Synopses & Reviews
Military historian Coram (Brute: The Life of Victor Krulak U.S. Marine) delves deeply into the life of Scott (1908–2006) a famous WWII flying ace who was once known for his bestselling 1943 book God Is My Co pilot but is now largely forgotten. Coram concludes that the Georgia born Scott was an avid storyteller and egotistical self promoter convinced of his own destiny. Last in his 1932 West Point class but obsessed with flying Scott joined the minuscule Army Air Corps. Yearning for action after Pearl Harbor he obtained an assignment to the Air Transport Command flying from India to China where he quickly obtained a fighter and joined the Flying Tiger missions. Scott’s flamboyance was catnip to journalists who were desperate for heroes during the war’s early months and it made him a media darling. After returning to the U.S. in 1943 he dictated his book which was turned into a popular movie that Coram finds hackneyed and inaccurate. Scott’s tactlessness and love of publicity derailed his career but he made news after retiring by walking the length of China’s Great Wall and helping establish the Museum of Aviation in Warner Robins Ga. Coram’s mixed feelings about Scott are convincing and the bad behavior makes for entertaining reading. Agent: Brian DeFiore DeFiore and Company. (Sept.)" Publishers Weekly Copyright PWxyz, LLC. All rights reserved."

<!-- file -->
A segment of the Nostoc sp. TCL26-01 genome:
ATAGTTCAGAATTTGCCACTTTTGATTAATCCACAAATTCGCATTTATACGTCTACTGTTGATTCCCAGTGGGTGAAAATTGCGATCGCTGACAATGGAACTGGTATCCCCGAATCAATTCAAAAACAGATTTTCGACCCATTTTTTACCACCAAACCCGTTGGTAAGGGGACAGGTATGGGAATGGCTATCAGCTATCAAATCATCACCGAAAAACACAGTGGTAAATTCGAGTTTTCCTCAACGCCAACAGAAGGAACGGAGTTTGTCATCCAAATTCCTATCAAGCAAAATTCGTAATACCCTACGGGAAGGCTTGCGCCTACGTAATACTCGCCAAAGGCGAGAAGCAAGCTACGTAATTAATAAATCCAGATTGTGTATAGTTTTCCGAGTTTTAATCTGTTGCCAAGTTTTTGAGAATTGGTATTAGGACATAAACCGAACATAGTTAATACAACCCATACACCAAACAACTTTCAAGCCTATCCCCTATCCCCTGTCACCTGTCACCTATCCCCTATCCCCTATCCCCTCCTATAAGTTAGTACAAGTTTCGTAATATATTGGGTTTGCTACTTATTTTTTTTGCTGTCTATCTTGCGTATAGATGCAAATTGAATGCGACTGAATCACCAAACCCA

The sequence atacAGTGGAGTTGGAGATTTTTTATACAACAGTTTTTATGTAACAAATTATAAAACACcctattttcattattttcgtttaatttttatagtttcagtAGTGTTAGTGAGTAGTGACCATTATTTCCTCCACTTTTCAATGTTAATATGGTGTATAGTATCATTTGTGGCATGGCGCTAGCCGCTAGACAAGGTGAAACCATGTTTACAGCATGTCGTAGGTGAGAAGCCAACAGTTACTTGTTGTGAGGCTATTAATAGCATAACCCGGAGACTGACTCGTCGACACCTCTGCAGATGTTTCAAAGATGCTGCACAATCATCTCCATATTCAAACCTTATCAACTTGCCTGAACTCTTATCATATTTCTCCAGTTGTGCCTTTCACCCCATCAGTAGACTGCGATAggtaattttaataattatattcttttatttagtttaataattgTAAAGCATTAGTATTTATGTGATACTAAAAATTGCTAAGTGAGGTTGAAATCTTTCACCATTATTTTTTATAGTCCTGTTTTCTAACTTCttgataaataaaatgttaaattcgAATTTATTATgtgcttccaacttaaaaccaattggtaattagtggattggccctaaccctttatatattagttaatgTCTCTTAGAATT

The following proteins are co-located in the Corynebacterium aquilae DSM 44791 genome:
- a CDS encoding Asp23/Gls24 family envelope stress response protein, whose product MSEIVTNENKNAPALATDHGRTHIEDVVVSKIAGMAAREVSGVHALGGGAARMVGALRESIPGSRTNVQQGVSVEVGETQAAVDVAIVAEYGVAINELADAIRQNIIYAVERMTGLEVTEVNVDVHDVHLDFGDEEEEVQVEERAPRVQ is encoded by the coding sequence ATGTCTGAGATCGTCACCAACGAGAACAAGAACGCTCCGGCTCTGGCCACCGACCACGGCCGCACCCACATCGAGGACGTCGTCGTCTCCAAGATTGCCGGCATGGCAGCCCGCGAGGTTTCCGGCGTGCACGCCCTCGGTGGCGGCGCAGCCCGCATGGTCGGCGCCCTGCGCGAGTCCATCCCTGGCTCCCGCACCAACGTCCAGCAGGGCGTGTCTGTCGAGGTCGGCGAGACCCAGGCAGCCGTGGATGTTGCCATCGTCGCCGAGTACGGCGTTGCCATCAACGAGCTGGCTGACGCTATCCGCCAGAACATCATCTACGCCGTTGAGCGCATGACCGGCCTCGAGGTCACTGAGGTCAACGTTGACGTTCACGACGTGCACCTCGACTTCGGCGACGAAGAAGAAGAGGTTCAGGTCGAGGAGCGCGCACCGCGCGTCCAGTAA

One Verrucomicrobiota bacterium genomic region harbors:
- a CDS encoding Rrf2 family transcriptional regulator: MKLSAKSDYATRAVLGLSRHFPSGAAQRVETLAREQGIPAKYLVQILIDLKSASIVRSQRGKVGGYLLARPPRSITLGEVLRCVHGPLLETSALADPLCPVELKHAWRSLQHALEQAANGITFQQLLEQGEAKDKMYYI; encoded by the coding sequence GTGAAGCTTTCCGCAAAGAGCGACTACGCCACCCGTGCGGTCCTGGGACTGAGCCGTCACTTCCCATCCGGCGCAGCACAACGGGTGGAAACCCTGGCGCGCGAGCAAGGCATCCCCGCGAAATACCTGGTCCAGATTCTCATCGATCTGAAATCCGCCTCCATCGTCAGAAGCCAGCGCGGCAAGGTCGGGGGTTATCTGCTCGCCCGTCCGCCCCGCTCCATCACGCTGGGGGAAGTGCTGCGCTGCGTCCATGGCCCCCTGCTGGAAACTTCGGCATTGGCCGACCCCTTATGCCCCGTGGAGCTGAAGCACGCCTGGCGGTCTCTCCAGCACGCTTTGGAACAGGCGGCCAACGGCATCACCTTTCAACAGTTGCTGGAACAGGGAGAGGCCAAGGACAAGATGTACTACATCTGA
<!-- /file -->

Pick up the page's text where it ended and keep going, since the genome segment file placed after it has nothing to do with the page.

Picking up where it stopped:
Robert Lee Scott was larger than life. A decorated Eagle Scout who barely graduated from high school, the young man from Macon, Georgia, with an oversize personality used dogged determination to achieve his childhood dream of becoming a famed fighter pilot. In "Double Ace, " veteran biographer Robert Coram, himself a Georgia man, provides readers with an unprecedented look at the defining characteristics that made "Scotty" a uniquely American hero.
First capturing national attention during World War II, Scott, a West Point graduate, flew missions in China alongside the legendary "Flying Tigers," where his reckless courage and victories against the enemy made headlines. Upon returning home, Scott's memoir, brashly titled "God is My Co-Pilot," became an instant bestseller, a successful film, and one of the most important books of its time. Later in life, as a retired military general, Scott continued to add to his list of accomplishments. He traveled the entire length of China's Great Wall and helped found Georgia's Museum of Aviation, which still welcomes 400,000 annual visitors.
Yet Scott's life was not without difficulty. His single-minded pursuit of greatness was offset by debilitating bouts of depression, and his brashness placed him at odds with superior officers, wreaking havoc on his career. What wealth he gained he squandered, and his numerous public affairs destroyed his relationships with his wife and child.
Backed by meticulous research, "Double Ace" brings Scott's uniquely American character to life and captures his fascinating exploits as a national hero alongside his frustrating foibles.